Michael Skinner’s biggest discovery began, as often happens in science stories like this one, with a brilliant failure. In his laboratories at Washington State University, Skinner and a research fellow had exposed pregnant rats to an endocrine disruptor—a chemical known to interfere with fetal development—in the hope of disturbing (and thereby gaining more insight into) the process by which an unborn fetus becomes either male or female. But the chemical they used, an agricultural fungicide called vinclozolin, had not affected sexual differentiation after all.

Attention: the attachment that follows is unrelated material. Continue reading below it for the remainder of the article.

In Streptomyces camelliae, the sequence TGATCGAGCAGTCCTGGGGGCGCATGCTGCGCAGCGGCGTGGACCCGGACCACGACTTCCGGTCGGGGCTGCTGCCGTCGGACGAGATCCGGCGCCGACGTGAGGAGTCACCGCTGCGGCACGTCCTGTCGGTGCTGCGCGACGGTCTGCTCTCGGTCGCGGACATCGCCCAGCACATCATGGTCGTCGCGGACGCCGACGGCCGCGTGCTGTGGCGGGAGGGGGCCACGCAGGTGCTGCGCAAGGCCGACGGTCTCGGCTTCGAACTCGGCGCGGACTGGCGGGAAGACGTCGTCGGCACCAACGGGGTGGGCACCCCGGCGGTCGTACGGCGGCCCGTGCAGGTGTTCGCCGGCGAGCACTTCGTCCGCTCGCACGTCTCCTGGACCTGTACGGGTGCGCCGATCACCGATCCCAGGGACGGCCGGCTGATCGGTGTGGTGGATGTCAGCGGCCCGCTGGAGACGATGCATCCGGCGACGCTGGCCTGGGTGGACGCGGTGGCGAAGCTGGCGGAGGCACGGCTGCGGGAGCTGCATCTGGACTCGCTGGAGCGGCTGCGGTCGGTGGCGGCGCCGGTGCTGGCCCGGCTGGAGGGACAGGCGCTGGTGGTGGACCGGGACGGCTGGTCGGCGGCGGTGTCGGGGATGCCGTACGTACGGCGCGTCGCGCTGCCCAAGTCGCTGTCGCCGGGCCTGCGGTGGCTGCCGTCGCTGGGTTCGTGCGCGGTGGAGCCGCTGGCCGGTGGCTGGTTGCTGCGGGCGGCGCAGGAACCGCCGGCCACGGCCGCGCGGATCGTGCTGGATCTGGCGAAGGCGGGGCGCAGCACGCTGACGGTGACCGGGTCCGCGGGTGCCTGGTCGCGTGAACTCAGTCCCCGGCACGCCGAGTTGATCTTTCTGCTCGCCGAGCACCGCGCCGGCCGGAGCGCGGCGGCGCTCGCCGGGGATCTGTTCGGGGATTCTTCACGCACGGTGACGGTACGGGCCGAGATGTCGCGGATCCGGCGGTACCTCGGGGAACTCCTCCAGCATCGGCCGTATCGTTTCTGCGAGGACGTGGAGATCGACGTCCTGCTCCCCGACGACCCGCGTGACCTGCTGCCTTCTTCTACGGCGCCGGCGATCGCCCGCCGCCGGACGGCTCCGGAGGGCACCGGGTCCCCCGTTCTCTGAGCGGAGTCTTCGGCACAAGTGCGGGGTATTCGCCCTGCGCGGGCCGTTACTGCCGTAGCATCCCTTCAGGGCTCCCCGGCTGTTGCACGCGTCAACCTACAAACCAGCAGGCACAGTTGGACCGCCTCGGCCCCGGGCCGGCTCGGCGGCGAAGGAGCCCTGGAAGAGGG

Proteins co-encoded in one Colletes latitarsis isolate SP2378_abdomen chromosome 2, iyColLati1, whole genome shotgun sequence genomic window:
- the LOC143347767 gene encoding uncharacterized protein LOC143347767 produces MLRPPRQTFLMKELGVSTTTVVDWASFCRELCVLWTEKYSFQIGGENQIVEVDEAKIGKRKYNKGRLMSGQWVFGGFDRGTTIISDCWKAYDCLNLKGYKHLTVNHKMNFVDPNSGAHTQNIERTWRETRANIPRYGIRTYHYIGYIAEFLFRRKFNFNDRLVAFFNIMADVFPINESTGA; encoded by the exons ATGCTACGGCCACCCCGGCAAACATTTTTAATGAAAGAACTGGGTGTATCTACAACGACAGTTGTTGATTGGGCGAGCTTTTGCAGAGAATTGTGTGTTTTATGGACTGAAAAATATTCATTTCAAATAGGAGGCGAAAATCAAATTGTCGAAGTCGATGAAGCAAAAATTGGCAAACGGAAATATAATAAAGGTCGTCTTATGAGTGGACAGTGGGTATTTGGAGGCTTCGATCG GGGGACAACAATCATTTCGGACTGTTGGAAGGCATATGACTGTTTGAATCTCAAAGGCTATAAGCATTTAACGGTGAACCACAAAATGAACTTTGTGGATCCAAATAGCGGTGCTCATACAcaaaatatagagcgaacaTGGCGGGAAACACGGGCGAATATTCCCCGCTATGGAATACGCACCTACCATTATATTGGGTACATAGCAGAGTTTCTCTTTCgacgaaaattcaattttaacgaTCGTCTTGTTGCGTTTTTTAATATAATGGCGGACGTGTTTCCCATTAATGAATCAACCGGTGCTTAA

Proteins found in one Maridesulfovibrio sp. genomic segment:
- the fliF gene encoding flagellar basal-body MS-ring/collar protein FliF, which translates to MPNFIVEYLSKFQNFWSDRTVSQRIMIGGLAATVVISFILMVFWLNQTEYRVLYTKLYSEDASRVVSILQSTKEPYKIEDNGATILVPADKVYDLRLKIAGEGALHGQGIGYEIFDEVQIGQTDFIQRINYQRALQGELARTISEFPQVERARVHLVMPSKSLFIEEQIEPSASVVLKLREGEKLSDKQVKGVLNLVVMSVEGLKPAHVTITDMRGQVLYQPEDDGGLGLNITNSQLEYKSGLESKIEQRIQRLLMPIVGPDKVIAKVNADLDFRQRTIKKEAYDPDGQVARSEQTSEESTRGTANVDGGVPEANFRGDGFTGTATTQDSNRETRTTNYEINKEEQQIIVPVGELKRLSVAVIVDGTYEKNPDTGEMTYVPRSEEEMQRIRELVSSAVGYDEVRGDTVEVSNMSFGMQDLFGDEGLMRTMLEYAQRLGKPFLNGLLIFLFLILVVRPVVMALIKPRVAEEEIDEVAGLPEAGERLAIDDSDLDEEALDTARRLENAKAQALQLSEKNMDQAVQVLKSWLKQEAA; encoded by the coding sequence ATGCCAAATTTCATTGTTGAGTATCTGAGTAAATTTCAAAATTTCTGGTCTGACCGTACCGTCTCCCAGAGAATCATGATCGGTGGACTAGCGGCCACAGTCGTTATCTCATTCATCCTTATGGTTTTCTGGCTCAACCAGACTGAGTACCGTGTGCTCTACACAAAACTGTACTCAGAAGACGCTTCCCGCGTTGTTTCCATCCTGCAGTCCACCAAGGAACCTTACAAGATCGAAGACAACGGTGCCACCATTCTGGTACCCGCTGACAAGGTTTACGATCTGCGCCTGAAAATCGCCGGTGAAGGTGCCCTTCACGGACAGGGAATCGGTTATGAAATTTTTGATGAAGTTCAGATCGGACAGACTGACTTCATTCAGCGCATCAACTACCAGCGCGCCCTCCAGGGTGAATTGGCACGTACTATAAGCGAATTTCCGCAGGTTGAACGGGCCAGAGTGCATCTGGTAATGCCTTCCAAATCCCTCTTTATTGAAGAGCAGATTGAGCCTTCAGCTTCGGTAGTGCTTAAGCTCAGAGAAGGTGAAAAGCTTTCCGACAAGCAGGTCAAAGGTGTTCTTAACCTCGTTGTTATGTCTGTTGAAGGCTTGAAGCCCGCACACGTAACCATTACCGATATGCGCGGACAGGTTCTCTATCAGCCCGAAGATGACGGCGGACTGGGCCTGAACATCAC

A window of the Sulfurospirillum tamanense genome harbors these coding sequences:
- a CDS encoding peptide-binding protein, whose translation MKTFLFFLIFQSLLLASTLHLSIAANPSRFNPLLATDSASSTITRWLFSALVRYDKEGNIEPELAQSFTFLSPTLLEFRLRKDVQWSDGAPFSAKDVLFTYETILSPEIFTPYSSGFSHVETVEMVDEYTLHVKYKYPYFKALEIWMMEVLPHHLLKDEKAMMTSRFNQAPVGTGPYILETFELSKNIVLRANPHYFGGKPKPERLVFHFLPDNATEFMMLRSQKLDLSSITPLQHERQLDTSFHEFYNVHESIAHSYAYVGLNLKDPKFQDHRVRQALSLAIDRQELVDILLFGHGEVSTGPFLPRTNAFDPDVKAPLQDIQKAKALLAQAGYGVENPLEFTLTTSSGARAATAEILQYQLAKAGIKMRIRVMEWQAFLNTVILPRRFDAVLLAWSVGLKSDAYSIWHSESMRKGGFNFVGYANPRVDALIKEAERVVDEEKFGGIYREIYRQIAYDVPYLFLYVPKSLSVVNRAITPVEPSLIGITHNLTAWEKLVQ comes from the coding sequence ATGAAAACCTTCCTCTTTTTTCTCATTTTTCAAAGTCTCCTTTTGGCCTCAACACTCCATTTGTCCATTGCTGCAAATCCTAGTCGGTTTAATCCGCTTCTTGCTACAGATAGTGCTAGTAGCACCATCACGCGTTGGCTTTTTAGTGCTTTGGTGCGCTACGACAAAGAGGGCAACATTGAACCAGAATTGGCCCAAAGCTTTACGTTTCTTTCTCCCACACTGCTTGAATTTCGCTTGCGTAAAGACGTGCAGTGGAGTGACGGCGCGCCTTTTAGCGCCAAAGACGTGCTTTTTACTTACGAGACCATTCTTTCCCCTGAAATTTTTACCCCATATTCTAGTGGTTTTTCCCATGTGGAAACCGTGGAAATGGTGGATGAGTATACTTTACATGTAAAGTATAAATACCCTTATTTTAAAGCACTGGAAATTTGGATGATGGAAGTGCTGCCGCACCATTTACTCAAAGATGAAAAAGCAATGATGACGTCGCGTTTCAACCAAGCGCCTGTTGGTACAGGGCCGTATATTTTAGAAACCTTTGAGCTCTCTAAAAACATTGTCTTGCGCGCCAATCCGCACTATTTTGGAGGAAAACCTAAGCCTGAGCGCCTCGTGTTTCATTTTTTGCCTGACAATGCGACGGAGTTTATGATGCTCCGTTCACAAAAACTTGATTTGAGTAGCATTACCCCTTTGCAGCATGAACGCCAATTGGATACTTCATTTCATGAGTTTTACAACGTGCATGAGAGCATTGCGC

By accident, Skinner’s colleague bred the grandchildren of those exposed rats, creating a fourth generation, or the great-grandchildren of the original subjects.
What they found changed the direction of Skinner’s research and challenged a bedrock principle of modern biology.
Read the full, original story here: The Toxins That Affected Your Great-Grandparents Could Be In Your Genes